The Anne Frank Story:
Anne Frank was born on June 12, 1929 in Germany. She was the second daughter of Otto Frank and Edith Frank-Holländer. She had a sister named Margot who was 3 years old at the time of her birth. The Franks were, of course, Jewish.

Anne’s father Otto worked at a bank owned by the family. It looked like Anne Franks childhood was going to be like any other young girls. She and her sister were popular kids. In 1933 with all of the problems in Germany and the rise of anti-Semitism the Franks decided to move to the Netherlands . Everything seemed fine and the Frank’s were happy until the German army invaded the Netherlands in 1940. The Jews were forced to follow the same restrictions as other Jews in countries such as Poland and Czechoslovakia. All Jews had to wear the star of David. There were some rumours of the existence of concentration camps but nobody was really sure.

In 1942 Anne would turn 13 and she received a diary as a present. From this day on it would become one of Anne’s the most treasured possessions and one of histories greatest documents. The Franks knew something was wrong when Margot got a call and was told that she had to report to work camp duty. Now they were beginning to believe the rumors were true. Otto Frank had an idea that deportations might happen so he began to prepare a hiding place for the family and another family, the Van Pels. The secret annex was concealed by a moveable bookcase in a building owned by Otto Franks company. Otto Franks employees helped by bringing them food and clothing. They were never allowed to leave the building and had to stay quiet during the day because there were workers in the lower level. While all of this was going on Anne continued to write in her diary. They hid in the annex for two years and finally the allies landed on D-Day and they had hope for there liberation.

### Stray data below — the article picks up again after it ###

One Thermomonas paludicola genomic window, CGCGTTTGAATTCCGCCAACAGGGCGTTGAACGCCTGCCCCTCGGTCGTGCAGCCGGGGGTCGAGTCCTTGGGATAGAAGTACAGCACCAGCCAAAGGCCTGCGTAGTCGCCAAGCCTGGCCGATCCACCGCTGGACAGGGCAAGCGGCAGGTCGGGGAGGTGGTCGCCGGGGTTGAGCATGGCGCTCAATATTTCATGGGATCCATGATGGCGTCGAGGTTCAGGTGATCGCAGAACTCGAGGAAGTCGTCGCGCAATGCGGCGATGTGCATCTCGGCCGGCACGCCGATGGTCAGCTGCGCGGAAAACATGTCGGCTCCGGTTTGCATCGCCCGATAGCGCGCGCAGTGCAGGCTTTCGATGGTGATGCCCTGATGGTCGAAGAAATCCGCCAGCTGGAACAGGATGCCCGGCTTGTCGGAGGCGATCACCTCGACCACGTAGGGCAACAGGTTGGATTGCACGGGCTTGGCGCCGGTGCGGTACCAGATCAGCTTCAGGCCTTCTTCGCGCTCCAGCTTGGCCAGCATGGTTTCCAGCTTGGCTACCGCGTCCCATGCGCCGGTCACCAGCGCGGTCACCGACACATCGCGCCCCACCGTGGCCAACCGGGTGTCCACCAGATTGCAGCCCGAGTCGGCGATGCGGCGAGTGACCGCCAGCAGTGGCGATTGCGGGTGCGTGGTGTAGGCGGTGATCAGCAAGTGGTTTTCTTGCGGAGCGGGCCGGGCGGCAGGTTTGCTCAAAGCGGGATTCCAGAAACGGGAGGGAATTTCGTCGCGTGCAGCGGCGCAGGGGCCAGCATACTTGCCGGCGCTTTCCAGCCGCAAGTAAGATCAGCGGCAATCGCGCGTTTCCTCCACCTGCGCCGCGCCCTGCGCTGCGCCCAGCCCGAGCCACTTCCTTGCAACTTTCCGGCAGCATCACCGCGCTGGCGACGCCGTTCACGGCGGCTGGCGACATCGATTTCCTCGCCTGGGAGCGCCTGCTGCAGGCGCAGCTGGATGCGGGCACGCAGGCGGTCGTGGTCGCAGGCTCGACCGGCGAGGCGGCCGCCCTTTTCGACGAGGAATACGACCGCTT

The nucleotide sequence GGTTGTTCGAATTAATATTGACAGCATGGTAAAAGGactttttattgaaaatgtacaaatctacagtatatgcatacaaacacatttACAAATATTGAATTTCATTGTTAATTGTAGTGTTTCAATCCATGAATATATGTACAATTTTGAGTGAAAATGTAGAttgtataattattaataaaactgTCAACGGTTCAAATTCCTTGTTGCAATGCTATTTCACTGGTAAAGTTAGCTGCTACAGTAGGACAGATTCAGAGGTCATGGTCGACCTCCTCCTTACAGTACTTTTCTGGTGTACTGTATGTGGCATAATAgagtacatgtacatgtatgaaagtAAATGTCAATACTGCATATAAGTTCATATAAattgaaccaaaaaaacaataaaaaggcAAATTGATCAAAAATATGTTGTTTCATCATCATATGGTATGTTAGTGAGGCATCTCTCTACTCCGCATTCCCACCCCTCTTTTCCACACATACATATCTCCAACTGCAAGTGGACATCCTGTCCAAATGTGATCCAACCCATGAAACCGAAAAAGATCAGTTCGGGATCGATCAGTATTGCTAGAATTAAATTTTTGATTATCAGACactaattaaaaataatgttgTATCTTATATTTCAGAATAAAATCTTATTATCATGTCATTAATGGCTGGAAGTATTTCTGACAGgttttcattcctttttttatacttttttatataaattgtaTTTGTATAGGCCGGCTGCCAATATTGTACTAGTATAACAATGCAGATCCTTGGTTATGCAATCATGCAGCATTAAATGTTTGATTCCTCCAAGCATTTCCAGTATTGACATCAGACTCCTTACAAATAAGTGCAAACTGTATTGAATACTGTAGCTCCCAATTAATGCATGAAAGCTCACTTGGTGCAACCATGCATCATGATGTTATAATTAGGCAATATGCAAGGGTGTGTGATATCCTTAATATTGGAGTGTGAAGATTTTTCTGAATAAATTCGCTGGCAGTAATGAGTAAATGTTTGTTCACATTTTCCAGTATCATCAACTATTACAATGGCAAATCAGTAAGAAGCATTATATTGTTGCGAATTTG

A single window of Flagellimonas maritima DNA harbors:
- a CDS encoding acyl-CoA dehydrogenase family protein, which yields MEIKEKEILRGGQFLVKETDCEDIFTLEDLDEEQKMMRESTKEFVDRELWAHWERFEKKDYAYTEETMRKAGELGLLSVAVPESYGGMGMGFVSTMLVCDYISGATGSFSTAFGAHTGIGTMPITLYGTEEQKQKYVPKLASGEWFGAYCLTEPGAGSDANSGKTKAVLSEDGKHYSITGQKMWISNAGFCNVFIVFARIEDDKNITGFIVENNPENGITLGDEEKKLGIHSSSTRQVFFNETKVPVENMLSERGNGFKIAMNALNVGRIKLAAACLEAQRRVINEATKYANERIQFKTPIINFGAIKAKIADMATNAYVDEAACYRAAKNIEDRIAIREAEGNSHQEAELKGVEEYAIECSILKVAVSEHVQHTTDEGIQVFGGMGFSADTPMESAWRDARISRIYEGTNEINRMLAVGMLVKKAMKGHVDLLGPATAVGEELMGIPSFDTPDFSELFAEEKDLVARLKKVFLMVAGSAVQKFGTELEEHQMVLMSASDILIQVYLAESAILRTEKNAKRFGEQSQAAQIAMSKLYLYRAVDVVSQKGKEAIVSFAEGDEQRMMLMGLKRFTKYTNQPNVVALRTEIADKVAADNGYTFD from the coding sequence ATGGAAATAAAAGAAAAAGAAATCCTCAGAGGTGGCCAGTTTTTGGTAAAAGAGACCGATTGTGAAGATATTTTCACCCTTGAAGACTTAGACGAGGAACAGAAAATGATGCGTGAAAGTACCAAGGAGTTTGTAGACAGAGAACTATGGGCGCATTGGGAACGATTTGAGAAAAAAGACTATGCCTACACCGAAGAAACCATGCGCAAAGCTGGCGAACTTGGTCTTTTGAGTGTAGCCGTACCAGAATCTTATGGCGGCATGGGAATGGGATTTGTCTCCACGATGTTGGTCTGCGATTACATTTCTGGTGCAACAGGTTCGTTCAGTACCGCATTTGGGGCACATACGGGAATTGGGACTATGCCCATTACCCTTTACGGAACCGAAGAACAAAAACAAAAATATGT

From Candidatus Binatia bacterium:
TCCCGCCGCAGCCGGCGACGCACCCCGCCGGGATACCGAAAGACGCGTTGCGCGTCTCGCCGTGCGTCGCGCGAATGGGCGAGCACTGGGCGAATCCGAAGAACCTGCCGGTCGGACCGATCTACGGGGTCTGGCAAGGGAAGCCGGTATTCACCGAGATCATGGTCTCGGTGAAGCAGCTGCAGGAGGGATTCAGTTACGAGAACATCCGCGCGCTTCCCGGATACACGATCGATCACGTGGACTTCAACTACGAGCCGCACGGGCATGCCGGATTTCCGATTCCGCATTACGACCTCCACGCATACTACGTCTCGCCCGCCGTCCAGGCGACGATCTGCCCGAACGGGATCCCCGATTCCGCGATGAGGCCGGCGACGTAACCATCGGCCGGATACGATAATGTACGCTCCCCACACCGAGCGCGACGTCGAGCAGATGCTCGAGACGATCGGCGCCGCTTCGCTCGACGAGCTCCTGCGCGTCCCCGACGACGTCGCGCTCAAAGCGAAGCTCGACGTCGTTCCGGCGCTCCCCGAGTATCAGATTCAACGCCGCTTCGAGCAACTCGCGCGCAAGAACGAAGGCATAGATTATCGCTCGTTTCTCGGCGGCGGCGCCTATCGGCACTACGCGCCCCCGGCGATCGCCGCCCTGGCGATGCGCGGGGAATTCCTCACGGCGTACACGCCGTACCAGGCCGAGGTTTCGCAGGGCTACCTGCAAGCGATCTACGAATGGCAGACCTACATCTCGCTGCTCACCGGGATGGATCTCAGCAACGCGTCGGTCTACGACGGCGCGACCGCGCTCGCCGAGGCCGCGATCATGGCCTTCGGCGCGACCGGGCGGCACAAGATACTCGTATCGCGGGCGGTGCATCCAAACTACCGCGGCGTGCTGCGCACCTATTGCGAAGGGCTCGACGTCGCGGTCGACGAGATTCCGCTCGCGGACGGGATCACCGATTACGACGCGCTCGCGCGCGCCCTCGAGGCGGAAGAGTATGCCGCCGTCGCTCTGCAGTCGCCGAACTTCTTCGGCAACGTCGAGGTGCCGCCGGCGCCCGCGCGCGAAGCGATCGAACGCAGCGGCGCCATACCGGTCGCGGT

On August 4, 1944 a car pulled up to the front of the building and an SS officer entered the building and ordered one of the workers to show them the secret annex. Everyone was taken away and Anne’s diary was recovered by one of Otto’s workers. On September 3, 1944 all of those in hiding were packed on a train and sent to Auschwitz. Instead of being sent to the gas chamber they were given hard labour. Anne and Margot were transported to Bergen-Belsen and died of typhus in March 1945, only a few weeks before the camp was liberated by the British. Otto Frank was the only one to survive.

A few more things to mention about Amsterdam…
The famous floating flower market to show us why they are the flower capital of the world!

The oh so popular fast food vending machines. Disgusting right? And they say Americans are the fast food lovers…

And last but not least a glimpse of the Red Light district.

Well that’s all we have for Amsterdam, so meet us for some chocolate at our next stop… Belgium!

T+C